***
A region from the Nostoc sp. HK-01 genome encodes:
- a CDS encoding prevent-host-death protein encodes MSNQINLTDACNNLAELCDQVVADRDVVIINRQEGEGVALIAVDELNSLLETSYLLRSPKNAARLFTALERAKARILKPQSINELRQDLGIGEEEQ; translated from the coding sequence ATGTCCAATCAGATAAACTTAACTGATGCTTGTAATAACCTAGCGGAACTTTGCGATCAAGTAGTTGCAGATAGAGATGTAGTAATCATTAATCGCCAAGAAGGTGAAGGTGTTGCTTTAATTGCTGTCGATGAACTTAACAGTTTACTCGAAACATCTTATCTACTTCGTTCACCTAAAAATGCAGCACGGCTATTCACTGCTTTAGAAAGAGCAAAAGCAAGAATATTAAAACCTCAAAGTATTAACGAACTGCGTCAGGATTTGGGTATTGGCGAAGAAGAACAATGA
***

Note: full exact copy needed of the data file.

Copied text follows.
A region from the Nostoc sp. HK-01 genome encodes:
- a CDS encoding prevent-host-death protein encodes MSNQINLTDACNNLAELCDQVVADRDVVIINRQEGEGVALIAVDELNSLLETSYLLRSPKNAARLFTALERAKARILKPQSINELRQDLGIGEEEQ; translated from the coding sequence ATGTCCAATCAGATAAACTTAACTGATGCTTGTAATAACCTAGCGGAACTTTGCGATCAAGTAGTTGCAGATAGAGATGTAGTAATCATTAATCGCCAAGAAGGTGAAGGTGTTGCTTTAATTGCTGTCGATGAACTTAACAGTTTACTCGAAACATCTTATCTACTTCGTTCACCTAAAAATGCAGCACGGCTATTCACTGCTTTAGAAAGAGCAAAAGCAAGAATATTAAAACCTCAAAGTATTAACGAACTGCGTCAGGATTTGGGTATTGGCGAAGAAGAACAATGA